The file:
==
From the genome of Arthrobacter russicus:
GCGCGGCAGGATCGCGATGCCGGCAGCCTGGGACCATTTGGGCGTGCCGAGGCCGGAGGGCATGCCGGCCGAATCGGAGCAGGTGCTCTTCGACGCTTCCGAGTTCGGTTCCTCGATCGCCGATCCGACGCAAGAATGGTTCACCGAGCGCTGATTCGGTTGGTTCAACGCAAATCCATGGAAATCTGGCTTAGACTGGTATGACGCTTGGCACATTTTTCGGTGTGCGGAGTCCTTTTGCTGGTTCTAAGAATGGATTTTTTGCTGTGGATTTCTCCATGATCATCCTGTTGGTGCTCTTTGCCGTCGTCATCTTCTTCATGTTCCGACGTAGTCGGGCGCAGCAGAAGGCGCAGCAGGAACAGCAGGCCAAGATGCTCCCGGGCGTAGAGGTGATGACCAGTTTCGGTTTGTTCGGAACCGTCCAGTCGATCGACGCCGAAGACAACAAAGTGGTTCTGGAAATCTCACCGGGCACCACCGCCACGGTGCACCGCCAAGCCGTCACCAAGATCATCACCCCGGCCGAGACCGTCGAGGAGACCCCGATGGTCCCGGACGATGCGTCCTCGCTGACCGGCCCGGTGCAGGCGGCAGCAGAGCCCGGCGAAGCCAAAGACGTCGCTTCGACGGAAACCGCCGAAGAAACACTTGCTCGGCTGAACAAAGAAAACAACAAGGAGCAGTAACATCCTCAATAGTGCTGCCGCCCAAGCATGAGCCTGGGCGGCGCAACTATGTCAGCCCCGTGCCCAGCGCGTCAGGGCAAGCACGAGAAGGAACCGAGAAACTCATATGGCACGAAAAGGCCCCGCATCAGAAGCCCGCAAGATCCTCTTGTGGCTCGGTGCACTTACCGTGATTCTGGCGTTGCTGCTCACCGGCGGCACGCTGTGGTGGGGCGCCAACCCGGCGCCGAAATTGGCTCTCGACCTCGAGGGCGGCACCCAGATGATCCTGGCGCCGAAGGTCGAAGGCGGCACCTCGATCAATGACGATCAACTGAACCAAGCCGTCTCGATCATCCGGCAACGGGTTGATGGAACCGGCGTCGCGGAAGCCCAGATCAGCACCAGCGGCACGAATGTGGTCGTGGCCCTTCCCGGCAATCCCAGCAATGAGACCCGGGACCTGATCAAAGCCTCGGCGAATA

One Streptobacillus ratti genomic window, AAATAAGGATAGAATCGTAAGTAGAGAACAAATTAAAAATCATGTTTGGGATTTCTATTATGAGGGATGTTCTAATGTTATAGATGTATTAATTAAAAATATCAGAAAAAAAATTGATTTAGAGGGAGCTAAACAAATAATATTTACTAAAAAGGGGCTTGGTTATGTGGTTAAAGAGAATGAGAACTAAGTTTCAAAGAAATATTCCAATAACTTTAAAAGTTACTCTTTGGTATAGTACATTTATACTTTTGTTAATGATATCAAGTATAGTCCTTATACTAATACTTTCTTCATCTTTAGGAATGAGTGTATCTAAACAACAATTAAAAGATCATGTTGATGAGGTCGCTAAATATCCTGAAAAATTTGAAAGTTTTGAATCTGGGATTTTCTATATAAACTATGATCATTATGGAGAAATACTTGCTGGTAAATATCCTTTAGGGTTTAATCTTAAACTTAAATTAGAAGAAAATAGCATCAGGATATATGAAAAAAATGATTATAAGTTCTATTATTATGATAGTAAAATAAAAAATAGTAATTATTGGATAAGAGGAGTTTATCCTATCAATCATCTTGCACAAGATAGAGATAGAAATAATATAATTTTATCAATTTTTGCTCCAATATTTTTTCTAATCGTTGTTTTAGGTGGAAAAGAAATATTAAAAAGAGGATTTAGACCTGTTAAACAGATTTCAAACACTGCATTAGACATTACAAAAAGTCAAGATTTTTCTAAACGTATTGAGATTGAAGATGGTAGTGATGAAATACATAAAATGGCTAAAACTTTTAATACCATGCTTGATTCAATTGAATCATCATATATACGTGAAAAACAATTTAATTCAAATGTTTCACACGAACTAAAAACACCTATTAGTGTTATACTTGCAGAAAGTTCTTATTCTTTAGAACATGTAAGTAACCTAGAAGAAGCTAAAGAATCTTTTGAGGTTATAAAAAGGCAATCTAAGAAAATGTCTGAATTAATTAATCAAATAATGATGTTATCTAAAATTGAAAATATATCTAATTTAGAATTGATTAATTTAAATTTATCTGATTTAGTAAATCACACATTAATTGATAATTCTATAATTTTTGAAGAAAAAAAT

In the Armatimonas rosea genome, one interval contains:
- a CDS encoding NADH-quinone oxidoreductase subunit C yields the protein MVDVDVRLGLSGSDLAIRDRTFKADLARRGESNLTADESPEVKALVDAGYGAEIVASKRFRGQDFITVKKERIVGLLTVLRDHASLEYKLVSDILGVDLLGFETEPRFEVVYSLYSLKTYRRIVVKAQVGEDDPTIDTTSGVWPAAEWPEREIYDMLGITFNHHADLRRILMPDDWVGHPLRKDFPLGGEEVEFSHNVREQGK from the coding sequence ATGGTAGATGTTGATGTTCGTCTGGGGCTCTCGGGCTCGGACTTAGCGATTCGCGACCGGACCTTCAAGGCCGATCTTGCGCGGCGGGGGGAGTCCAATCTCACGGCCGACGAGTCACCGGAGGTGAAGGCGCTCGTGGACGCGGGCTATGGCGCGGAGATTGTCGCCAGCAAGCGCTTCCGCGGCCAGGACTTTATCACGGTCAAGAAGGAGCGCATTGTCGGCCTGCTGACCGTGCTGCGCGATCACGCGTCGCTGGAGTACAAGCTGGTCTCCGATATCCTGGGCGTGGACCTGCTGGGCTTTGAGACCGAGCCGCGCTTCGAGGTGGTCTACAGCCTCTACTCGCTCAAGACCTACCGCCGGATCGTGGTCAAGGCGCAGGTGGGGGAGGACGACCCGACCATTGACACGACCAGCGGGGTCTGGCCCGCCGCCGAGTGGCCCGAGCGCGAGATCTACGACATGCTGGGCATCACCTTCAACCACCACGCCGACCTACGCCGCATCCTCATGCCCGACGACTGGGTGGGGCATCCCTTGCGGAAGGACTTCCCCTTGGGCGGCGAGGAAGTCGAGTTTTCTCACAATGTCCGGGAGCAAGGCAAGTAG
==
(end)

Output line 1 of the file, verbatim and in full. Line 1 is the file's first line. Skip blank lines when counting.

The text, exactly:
From the genome of Arthrobacter russicus: